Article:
A polar vortex slammed the U.S. from January 30 to February 1, hitting the country in stages, starting in the Midwest, Mid-Con, and the South before moving to the Northeast and New England.
With the 2018 Bomb Cyclone still fresh in everyone’s mind, the markets were ready for their next big test. But ultimately changes to infrastructure, a preponderance of LNG, and the short duration of the cold contributed to the markets remaining relatively calm during the storm.
New England beat the chill with record-setting LNG levels that kept natural gas prices low and limited oil generation to less than 2 percent of total supply. Despite Boston temperatures that averaged fourteen degrees below freezing, the price of natural gas hovered around $6.50/MMBtu on the Algonquin pipeline and never came close to 2018 levels of over $15.00/MMBtu. The relatively low prices resulted from the highest LNG sendout on record in New England. Algonquin injected 620.8 MMBtu/day of LNG and New Brunswick imported an average of 512 MMBtu/day from their Canaport LNG facility. And, the Cove Point LNG facility in Maryland provided more than 800,000 MMBtu/d of LNG sendout to the Northeast’s most constrained trading hub, Transco Z6-NY. The sendout crushed Algonquin basis spreads and further drove down New England’s gas prices. This was even further compounded by the force majeure at TETCO M2’s Berne compressor station following a gas explosion, which eliminated over 50 percent of total North to South export capacity from the Marcellus Shale region.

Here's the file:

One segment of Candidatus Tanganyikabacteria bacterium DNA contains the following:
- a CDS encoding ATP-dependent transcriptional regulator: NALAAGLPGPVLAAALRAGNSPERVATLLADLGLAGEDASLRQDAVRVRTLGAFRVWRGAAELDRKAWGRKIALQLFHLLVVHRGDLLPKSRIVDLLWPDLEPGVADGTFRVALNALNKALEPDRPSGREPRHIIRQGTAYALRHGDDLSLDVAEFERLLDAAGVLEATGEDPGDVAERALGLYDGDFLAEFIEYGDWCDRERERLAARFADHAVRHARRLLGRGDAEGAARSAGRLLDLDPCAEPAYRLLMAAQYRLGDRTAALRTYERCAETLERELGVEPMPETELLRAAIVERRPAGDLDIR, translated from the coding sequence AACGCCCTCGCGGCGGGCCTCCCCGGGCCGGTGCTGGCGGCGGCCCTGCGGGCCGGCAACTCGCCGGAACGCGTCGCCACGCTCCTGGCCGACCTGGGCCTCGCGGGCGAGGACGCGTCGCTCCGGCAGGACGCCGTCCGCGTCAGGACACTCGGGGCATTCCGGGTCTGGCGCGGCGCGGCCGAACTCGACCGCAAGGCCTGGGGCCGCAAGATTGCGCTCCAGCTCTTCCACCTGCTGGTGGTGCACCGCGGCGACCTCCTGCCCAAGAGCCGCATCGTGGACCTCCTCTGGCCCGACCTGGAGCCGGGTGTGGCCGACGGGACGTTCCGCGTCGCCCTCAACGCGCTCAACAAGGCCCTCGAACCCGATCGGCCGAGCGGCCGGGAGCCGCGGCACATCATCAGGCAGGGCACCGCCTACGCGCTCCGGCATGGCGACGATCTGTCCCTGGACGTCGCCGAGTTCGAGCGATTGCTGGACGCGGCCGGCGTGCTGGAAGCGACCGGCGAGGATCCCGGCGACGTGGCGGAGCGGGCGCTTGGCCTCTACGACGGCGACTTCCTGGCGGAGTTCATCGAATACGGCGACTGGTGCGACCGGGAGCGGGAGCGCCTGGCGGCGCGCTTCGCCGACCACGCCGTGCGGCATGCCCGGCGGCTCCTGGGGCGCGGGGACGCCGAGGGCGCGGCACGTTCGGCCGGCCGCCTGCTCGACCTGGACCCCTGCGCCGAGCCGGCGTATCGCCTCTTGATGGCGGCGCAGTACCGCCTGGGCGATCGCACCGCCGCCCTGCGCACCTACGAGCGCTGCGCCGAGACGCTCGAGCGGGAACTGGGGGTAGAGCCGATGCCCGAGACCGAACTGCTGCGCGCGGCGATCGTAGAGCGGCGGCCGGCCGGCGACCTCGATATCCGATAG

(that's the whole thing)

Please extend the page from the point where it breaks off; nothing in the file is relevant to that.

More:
PJM – all bark and no (frost)bite due to increased capacity and new gas infrastructure. As the demand forecast for the last days in January grew clearer, PJM’s demand forecast predicted January 31 would surpass the all-time winter demand peak of 143.3 GW set in February 2015. This buildup led to weeklies contracts trading well over $100. But, prices settled well under market expectations for January 30 to 31 because:
- PJM available capacity reached record levels: On January 30, PJM internal scheduled capacity surpassed 170 GW, higher than any day last year. PJM had over 30 GW more capacity than what was necessary to cover the demand peak, providing flexibility to dispatch generation effectively and to mitigate sustained high energy prices.
- Eastern gas prices did not see the same volatility as January 2018: While gas prices slightly increased, they were not nearly close to the same levels as 2018. When Cove Point delivered LNG to Transco on January 30 and 31, the system saw an additional 1 BCF of natural gas. Infrastructure improvements such as Atlantic Sunrise and Mountaineer Xpress also relieved pressure on Transco Z5 and Z6, increasing takeaway capacity from the Marcellus Shale region.
- Demand verified over 4 GW below PJM’s initial expectations: Ultimately, demand topped out at 138.9 GW on the morning of Thursday, January 31, never coming close to the 143.4 GW all-time demand peak. This underperformance decreased Real-Time (RT) volatility substantially as less generation was required for redispatch during the balancing day.